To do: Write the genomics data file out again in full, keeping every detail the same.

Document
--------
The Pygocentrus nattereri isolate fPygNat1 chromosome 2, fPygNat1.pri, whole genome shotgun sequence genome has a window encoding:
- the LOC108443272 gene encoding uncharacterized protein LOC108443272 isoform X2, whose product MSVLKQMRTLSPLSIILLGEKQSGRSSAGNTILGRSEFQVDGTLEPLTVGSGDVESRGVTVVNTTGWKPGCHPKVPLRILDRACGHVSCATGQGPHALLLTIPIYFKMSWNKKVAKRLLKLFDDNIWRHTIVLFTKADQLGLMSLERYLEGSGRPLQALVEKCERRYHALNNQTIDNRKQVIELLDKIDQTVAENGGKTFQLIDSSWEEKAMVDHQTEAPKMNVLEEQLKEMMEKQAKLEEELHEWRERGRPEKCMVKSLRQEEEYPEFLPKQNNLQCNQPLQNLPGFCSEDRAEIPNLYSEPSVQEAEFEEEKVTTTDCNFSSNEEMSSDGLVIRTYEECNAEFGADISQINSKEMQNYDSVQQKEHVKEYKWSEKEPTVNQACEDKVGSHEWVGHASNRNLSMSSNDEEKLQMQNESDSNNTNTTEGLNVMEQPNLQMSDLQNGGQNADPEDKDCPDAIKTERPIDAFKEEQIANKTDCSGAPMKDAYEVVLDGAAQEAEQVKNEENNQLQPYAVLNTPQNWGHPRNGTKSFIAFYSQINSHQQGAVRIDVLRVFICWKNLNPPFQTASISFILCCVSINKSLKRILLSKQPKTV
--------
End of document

The Pygocentrus nattereri isolate fPygNat1 chromosome 2, fPygNat1.pri, whole genome shotgun sequence genome has a window encoding:
- the LOC108443272 gene encoding uncharacterized protein LOC108443272 isoform X2, whose product MSVLKQMRTLSPLSIILLGEKQSGRSSAGNTILGRSEFQVDGTLEPLTVGSGDVESRGVTVVNTTGWKPGCHPKVPLRILDRACGHVSCATGQGPHALLLTIPIYFKMSWNKKVAKRLLKLFDDNIWRHTIVLFTKADQLGLMSLERYLEGSGRPLQALVEKCERRYHALNNQTIDNRKQVIELLDKIDQTVAENGGKTFQLIDSSWEEKAMVDHQTEAPKMNVLEEQLKEMMEKQAKLEEELHEWRERGRPEKCMVKSLRQEEEYPEFLPKQNNLQCNQPLQNLPGFCSEDRAEIPNLYSEPSVQEAEFEEEKVTTTDCNFSSNEEMSSDGLVIRTYEECNAEFGADISQINSKEMQNYDSVQQKEHVKEYKWSEKEPTVNQACEDKVGSHEWVGHASNRNLSMSSNDEEKLQMQNESDSNNTNTTEGLNVMEQPNLQMSDLQNGGQNADPEDKDCPDAIKTERPIDAFKEEQIANKTDCSGAPMKDAYEVVLDGAAQEAEQVKNEENNQLQPYAVLNTPQNWGHPRNGTKSFIAFYSQINSHQQGAVRIDVLRVFICWKNLNPPFQTASISFILCCVSINKSLKRILLSKQPKTV